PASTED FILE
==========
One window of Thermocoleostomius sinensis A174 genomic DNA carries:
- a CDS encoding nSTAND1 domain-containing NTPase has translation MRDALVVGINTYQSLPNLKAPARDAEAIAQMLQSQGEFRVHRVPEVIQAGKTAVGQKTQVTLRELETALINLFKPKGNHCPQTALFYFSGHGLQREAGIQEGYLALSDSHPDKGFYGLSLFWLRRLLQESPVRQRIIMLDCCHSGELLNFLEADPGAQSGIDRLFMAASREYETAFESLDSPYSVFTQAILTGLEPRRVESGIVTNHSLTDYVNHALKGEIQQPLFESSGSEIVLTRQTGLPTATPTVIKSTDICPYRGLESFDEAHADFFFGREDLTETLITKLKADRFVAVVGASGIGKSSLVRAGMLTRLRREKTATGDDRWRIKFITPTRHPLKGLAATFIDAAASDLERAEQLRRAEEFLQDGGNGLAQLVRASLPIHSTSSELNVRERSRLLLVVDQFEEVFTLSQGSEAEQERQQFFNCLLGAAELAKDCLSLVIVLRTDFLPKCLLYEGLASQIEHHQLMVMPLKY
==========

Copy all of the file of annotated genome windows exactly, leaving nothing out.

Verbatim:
One window of Thermocoleostomius sinensis A174 genomic DNA carries:
- a CDS encoding nSTAND1 domain-containing NTPase has translation MRDALVVGINTYQSLPNLKAPARDAEAIAQMLQSQGEFRVHRVPEVIQAGKTAVGQKTQVTLRELETALINLFKPKGNHCPQTALFYFSGHGLQREAGIQEGYLALSDSHPDKGFYGLSLFWLRRLLQESPVRQRIIMLDCCHSGELLNFLEADPGAQSGIDRLFMAASREYETAFESLDSPYSVFTQAILTGLEPRRVESGIVTNHSLTDYVNHALKGEIQQPLFESSGSEIVLTRQTGLPTATPTVIKSTDICPYRGLESFDEAHADFFFGREDLTETLITKLKADRFVAVVGASGIGKSSLVRAGMLTRLRREKTATGDDRWRIKFITPTRHPLKGLAATFIDAAASDLERAEQLRRAEEFLQDGGNGLAQLVRASLPIHSTSSELNVRERSRLLLVVDQFEEVFTLSQGSEAEQERQQFFNCLLGAAELAKDCLSLVIVLRTDFLPKCLLYEGLASQIEHHQLMVMPLKY